With the proliferation of Artificial Intelligence, Machine Translation, Computer-Assisted Translation Tools, Translation Memory Banks, translators, interpreters and others are asking a central question: Are machines capable of supplanting human translators and catering to the needs of all who need translation? The answer is complex, because automatic translation is incrementally improving, but for the purposes of an efficient, accurate and professional translation, we are still far from dismissing the human translator as irrelevant.
As a matter of rule, the more descriptive, explanatory and straightforward a text or a conversation in a source language is, the easier it will be for machine translation or translation apps to provide a good working target language equivalent. The moment a person indulges in metaphors, figures of speech, connotation, insinuation, sarcasm, humor, irony, between-the-lines phenomena, etc., the more difficult it will be for a translation software to capture these covert meanings of a text, and sometimes, it will fail other easier tests.
Let me illustrate this point by looking at two Arabic lines reportedly uttered by famous Abbasid poet, Abu Nuwas (763-813). Then I will copy the translations provided by two of the most-commonly used translation tools, namely, Reverso and Google Translate. After a brief commentary on these two translations, I will attempt my own, which should hopefully show that the intricacies of human expressions and the concatenations of human thought need a far more comprehensive, sophistical, and context-savvy human translator.
Original source text in Arabic (A):
كسّر الجرة عمدا وسقى الأرض شرابا
قلت والإسلام ديني ليتني كنت ترابا
Reverso’s rendition (B)
The wound was deliberately broken and the ground was sacked
I said and Islam is my religion, I was a dust
Google Translate rendition (C)
He intentionally broke the jar and watered the earth a drink
I said Islam is my religion, I wish I was dust
Now a few brief comments
First the background to the story: based on the records, Abu Nuwas saw a man carrying a wine jar, and when Abu Nuwas, known for his love of wine, asked for some, the man broke the jar, and Abu Nuwas responded with these two lines. A literal, word-for-word translation would read as follows:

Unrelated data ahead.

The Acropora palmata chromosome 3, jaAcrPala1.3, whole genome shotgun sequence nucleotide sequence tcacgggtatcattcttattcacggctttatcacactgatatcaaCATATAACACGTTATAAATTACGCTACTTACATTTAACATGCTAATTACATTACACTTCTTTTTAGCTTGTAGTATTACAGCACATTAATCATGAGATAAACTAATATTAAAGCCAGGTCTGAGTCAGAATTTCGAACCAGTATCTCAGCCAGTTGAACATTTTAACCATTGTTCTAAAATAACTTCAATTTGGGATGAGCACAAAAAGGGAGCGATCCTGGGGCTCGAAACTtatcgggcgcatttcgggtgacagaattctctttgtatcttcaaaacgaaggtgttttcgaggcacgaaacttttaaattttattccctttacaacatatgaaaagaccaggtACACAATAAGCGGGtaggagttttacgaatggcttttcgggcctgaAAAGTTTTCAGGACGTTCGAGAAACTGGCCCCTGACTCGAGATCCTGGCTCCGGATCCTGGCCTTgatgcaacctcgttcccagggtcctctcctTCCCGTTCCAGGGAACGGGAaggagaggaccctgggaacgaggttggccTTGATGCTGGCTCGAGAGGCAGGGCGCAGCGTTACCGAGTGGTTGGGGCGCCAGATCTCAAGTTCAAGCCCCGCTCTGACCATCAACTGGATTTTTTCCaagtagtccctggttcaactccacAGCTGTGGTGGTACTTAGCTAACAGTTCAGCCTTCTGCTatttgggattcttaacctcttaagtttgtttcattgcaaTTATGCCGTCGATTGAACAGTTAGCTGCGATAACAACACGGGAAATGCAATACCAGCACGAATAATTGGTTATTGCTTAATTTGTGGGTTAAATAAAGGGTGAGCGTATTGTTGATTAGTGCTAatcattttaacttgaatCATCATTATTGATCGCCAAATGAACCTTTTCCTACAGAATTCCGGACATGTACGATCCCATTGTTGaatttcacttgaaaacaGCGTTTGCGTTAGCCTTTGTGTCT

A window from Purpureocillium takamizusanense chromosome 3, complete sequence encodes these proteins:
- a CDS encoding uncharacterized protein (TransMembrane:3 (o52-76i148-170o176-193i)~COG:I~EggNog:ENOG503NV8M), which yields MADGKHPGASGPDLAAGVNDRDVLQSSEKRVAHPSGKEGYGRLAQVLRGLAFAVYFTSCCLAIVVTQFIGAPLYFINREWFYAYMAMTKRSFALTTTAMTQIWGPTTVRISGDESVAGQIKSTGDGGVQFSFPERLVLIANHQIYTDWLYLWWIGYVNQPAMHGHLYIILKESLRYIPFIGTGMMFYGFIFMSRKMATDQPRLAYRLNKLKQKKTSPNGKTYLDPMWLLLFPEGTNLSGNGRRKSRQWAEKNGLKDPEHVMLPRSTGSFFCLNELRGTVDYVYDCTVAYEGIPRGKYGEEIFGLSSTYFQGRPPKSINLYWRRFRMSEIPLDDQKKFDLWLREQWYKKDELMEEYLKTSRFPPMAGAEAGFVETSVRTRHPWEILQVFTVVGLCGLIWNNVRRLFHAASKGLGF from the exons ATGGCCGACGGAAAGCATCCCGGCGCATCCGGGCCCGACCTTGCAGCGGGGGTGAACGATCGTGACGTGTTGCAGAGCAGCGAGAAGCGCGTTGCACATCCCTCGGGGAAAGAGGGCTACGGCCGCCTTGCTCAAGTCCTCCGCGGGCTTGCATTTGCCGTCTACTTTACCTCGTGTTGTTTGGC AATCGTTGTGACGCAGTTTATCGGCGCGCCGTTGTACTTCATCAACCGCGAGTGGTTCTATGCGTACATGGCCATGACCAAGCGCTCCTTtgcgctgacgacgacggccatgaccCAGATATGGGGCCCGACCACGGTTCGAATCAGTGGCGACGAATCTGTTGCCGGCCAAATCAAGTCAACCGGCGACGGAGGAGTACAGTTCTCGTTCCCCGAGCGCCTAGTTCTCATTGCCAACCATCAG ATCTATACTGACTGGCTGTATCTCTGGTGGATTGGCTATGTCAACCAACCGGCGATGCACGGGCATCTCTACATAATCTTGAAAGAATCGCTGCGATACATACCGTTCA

Proposed literal translation:
D. He deliberately broke the jar and watered the earth with wine
I said, though I am Muslim, I wish I were (the) dust (on which the wine was spilled)
First off, this is a poem, a very specific genre, so let's set our expectations high.
Reverso is clearly less attuned to translating poetry as a style. The first Reverso translated line has almost nothing to do with a literal or communicative translation of the source line. It completely misses the point about the jar and the wine spilled on the ground, and comes up with a story about a wound and the ground being sacked! So much for line 1. Line 2, though not outstanding, manages to partially capture the meanings of the source line.
Google Translate does a pretty good job overall, producing a readable, meaningful text though devoid of any of the features of a poem. Google’s translation suffers two small shortcomings: (a) in line 1, the sentence “he watered the earth a drink” is ungrammatical; at the bare minimum, it will be better to say, “He watered the earth with a drink”, or simply, ‘He watered the earth’. (b) the tension or contradiction between being a Muslim (for whom wine drinking is prohibited), and wishing he were the very ground on which the wine was spilled, is not accounted for in line 2 of Google's translation.
For the record though, I must admit that my translation experience with Reverso tells me the job it does of translating legal text offers a great starting point for the human translator.
In either case, it seems to me that we still need a knowledgeable, context-aware, and genre-sensitive human translator to produce a translation that captures all the meanings and antinomies conveyed in the source text. Here is how I would have translated the two lines myself:
E: Knowingly he broke the jar and the wine ran aground
Said I, Muslim though be I I wish I were that ground
My tentative conclusion is that translation software yields a working draft which must necessarily be supplemented with the craft and knowledge of the human translator. Human translators are far from being displaced by machines or softwares, and their work, often called ‘post-editing’ is simply made more exciting, less time-consuming and less strenuous with automatic translation tools. In other words, if translation software produces a working draft, it still needs to be optimized by the human translator.
If you have read to the bottom of this page and wish to add a comment, refine an idea, dispute a premise, expand the conversation, or otherwise offer a better translation, You’re more than welcome to do so.